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Intel reveals true rate of slowdown caused by Meltdown and Spectre patches

(Image credit: Image Credit: Intel)

Intel has confirmed that its patches for the Meltdown and Spectre vulnerabilities will slow down devices that apply the fix.

In a blog post (opens in new tab), the firm revealed its initial findings from research into how much its patches affect the performance of devices affected by the security flaws, with older hardware seeing a much higher decrease from the updates.

Intel said that systems equipped with its latest 8th generation (including the Kaby Lake, Coffee Lake chips) will be see the smallest effect, with the expected impact being less than six per cent. 

However older hardware, specifically devices powered by the 7th Gen Kaby Lake-H mobile processors will be around seven per cent slower, while the performance impact on systems with the 6th Gen Skylake-S platform estimated at around eight per cent.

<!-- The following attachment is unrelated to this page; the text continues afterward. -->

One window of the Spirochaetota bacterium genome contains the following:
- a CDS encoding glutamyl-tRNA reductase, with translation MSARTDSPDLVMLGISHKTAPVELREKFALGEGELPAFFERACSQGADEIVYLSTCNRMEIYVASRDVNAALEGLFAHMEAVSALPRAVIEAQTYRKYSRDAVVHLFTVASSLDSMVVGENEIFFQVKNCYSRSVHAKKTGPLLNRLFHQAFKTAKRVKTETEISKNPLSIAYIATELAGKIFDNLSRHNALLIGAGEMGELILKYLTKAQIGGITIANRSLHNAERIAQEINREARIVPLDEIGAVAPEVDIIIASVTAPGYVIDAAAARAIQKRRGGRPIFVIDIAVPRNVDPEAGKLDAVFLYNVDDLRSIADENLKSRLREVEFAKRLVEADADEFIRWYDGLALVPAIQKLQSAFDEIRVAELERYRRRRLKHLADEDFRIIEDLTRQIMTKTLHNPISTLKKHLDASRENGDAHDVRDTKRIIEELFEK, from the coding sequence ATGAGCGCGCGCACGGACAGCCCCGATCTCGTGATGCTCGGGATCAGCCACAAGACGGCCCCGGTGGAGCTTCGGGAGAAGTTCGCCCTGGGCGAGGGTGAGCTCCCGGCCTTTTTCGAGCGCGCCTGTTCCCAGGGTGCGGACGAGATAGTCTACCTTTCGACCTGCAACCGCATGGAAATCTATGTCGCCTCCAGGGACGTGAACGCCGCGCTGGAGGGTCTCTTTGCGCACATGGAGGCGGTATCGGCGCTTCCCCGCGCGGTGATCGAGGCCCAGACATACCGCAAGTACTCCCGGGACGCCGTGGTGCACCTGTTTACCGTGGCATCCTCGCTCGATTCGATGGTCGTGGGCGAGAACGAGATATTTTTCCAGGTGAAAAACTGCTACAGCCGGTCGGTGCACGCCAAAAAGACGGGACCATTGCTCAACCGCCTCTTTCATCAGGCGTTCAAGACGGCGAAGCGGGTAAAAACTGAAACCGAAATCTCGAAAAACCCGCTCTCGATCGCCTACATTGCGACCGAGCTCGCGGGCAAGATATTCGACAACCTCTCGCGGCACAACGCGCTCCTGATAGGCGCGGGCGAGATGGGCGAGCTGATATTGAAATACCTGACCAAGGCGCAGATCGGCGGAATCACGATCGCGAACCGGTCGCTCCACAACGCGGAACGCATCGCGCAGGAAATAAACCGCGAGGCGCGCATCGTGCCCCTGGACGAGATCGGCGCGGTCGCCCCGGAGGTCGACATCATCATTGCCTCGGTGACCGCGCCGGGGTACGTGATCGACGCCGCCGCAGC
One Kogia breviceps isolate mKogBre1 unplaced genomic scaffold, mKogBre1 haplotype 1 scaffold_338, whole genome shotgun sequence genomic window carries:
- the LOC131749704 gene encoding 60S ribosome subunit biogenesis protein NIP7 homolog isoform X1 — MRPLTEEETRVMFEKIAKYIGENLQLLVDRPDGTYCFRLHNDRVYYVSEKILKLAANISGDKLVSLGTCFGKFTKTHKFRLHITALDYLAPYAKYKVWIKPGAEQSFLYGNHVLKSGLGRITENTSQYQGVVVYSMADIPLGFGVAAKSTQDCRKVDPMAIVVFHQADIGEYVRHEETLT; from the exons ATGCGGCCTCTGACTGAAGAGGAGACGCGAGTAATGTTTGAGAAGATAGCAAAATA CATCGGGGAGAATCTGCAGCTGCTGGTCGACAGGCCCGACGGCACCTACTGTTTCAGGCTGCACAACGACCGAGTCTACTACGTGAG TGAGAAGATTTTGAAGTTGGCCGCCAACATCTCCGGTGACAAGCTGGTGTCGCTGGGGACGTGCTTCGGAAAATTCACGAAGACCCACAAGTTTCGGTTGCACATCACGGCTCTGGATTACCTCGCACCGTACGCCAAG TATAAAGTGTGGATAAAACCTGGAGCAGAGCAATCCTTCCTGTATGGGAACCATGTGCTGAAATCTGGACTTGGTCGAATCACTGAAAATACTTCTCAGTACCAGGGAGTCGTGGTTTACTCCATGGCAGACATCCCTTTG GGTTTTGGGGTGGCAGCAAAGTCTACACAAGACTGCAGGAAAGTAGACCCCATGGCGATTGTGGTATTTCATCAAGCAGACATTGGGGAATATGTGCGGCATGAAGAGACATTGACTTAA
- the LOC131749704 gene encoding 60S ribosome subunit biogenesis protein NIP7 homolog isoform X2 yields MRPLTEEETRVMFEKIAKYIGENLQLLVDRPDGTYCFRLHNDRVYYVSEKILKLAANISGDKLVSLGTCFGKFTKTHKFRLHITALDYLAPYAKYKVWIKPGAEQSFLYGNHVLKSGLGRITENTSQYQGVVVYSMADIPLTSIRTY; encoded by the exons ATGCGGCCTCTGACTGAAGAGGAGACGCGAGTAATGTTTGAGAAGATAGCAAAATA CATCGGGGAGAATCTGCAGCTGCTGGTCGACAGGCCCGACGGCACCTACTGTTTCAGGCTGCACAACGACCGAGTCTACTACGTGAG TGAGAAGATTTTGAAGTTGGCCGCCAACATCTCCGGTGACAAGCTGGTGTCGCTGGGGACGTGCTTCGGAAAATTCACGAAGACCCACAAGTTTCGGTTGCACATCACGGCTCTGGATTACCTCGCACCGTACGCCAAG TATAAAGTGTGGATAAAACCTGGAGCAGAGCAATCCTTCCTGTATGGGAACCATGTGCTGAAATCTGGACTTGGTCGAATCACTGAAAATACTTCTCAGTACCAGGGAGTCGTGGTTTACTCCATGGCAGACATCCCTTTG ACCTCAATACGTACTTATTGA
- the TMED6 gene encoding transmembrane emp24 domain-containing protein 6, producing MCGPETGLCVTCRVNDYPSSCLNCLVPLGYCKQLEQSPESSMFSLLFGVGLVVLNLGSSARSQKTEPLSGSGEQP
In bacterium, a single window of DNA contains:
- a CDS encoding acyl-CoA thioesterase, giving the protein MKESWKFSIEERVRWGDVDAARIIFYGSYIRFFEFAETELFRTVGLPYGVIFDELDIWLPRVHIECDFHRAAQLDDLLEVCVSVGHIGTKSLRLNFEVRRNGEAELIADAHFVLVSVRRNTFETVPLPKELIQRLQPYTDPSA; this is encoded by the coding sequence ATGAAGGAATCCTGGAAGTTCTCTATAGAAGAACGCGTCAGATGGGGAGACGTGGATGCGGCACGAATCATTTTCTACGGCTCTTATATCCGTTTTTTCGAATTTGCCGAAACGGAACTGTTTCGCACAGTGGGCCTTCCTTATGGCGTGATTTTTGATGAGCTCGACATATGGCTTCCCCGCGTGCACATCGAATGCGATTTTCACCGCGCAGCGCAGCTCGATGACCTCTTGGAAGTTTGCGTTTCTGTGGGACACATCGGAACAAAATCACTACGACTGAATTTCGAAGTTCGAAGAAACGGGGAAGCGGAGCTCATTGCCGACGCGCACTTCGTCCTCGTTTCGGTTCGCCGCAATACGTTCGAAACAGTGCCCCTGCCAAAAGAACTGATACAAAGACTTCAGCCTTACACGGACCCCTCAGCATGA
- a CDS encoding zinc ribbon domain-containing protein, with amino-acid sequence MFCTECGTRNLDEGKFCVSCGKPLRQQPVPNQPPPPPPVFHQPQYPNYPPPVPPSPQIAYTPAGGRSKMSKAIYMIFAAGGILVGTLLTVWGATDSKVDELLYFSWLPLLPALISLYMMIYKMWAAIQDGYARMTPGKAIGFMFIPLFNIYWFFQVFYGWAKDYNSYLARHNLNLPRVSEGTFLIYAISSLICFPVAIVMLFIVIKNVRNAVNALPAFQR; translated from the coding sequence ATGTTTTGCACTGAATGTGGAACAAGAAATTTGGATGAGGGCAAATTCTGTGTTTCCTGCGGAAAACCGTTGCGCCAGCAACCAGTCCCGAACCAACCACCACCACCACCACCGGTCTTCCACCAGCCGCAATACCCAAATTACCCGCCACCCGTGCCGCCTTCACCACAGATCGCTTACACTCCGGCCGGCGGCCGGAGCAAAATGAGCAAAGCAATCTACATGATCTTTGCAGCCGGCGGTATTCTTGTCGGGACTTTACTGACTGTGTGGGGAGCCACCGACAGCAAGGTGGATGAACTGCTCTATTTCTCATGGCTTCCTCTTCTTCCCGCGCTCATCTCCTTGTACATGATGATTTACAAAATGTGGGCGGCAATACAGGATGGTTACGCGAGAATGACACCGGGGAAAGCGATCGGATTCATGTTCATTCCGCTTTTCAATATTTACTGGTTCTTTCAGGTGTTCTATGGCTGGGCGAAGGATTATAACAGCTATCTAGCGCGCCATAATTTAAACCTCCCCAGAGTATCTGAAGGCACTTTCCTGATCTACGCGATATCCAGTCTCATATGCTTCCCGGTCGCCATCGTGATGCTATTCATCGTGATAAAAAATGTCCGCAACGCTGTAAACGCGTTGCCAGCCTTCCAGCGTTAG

Exact performance effects on individual devices will still very much depend on how and what it is used for, but Intel's benchmarks suggest that many of us will see drops when browsing the web or using applications - both of which are common everyday taks.

"To be clear, we do not want to see the performance of our products impacted in any way, and we know our customers feel the same way," Navin Shenoy, executive vice president and general manager of Intel's data center group wrote. 

"However, the security of our products and our customers’ data is our number one priority. We are passionate about continuing to work with our partners in the industry to provide the best possible experience for our customers."

The news finally confirms that Intel's patches for Meltdown and Spectre will affect the perfomance of at-risk devices, after the company apparently changed its opinion several times.

Microsoft revealed it would be halting the rollout of the initial updates following fears that it was bricking devices featuring AMD hardware, with an internal company investigation finding that most Windows 10 devices would see a performance drop.

Mike Moore is Deputy Editor at TechRadar Pro, and has worked as a B2B and B2C tech journalist for nearly a decade, including at one of the UK's leading national newspapers and ITProPortal.